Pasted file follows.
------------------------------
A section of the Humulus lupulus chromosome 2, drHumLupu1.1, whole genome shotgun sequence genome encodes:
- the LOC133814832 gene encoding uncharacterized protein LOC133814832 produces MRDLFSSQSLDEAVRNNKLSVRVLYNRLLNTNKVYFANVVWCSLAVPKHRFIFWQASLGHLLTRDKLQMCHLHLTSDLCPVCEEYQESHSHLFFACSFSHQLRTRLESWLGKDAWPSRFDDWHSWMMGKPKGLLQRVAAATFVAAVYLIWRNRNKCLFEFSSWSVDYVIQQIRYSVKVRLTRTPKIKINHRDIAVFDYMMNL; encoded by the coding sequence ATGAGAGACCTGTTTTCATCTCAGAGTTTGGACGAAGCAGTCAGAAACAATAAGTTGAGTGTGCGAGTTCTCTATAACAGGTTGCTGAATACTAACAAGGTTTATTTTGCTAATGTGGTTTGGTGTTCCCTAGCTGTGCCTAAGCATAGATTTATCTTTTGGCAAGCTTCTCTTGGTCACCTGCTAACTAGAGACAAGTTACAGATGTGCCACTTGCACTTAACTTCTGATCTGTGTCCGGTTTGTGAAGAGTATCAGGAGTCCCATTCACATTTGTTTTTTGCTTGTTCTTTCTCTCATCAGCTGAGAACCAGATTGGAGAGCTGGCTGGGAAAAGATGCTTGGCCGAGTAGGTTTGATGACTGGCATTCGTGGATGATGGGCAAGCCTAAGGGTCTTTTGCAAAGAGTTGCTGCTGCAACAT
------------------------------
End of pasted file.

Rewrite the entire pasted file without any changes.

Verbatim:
A section of the Humulus lupulus chromosome 2, drHumLupu1.1, whole genome shotgun sequence genome encodes:
- the LOC133814832 gene encoding uncharacterized protein LOC133814832 produces MRDLFSSQSLDEAVRNNKLSVRVLYNRLLNTNKVYFANVVWCSLAVPKHRFIFWQASLGHLLTRDKLQMCHLHLTSDLCPVCEEYQESHSHLFFACSFSHQLRTRLESWLGKDAWPSRFDDWHSWMMGKPKGLLQRVAAATFVAAVYLIWRNRNKCLFEFSSWSVDYVIQQIRYSVKVRLTRTPKIKINHRDIAVFDYMMNL; encoded by the coding sequence ATGAGAGACCTGTTTTCATCTCAGAGTTTGGACGAAGCAGTCAGAAACAATAAGTTGAGTGTGCGAGTTCTCTATAACAGGTTGCTGAATACTAACAAGGTTTATTTTGCTAATGTGGTTTGGTGTTCCCTAGCTGTGCCTAAGCATAGATTTATCTTTTGGCAAGCTTCTCTTGGTCACCTGCTAACTAGAGACAAGTTACAGATGTGCCACTTGCACTTAACTTCTGATCTGTGTCCGGTTTGTGAAGAGTATCAGGAGTCCCATTCACATTTGTTTTTTGCTTGTTCTTTCTCTCATCAGCTGAGAACCAGATTGGAGAGCTGGCTGGGAAAAGATGCTTGGCCGAGTAGGTTTGATGACTGGCATTCGTGGATGATGGGCAAGCCTAAGGGTCTTTTGCAAAGAGTTGCTGCTGCAACAT